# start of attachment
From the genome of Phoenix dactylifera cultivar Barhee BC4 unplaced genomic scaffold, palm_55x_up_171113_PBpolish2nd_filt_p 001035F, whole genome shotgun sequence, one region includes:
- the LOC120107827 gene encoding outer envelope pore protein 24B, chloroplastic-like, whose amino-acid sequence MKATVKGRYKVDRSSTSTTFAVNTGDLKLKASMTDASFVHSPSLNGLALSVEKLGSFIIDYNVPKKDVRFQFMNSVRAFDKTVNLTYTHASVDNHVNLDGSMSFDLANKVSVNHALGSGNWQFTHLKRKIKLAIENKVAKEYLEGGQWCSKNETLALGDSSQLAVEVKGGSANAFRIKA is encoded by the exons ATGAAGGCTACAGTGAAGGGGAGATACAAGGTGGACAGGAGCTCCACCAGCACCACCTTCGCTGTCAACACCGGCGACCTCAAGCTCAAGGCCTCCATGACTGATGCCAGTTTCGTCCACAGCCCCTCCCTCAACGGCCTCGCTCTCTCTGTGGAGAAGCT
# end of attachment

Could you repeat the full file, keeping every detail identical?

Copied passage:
From the genome of Phoenix dactylifera cultivar Barhee BC4 unplaced genomic scaffold, palm_55x_up_171113_PBpolish2nd_filt_p 001035F, whole genome shotgun sequence, one region includes:
- the LOC120107827 gene encoding outer envelope pore protein 24B, chloroplastic-like, whose amino-acid sequence MKATVKGRYKVDRSSTSTTFAVNTGDLKLKASMTDASFVHSPSLNGLALSVEKLGSFIIDYNVPKKDVRFQFMNSVRAFDKTVNLTYTHASVDNHVNLDGSMSFDLANKVSVNHALGSGNWQFTHLKRKIKLAIENKVAKEYLEGGQWCSKNETLALGDSSQLAVEVKGGSANAFRIKA is encoded by the exons ATGAAGGCTACAGTGAAGGGGAGATACAAGGTGGACAGGAGCTCCACCAGCACCACCTTCGCTGTCAACACCGGCGACCTCAAGCTCAAGGCCTCCATGACTGATGCCAGTTTCGTCCACAGCCCCTCCCTCAACGGCCTCGCTCTCTCTGTGGAGAAGCT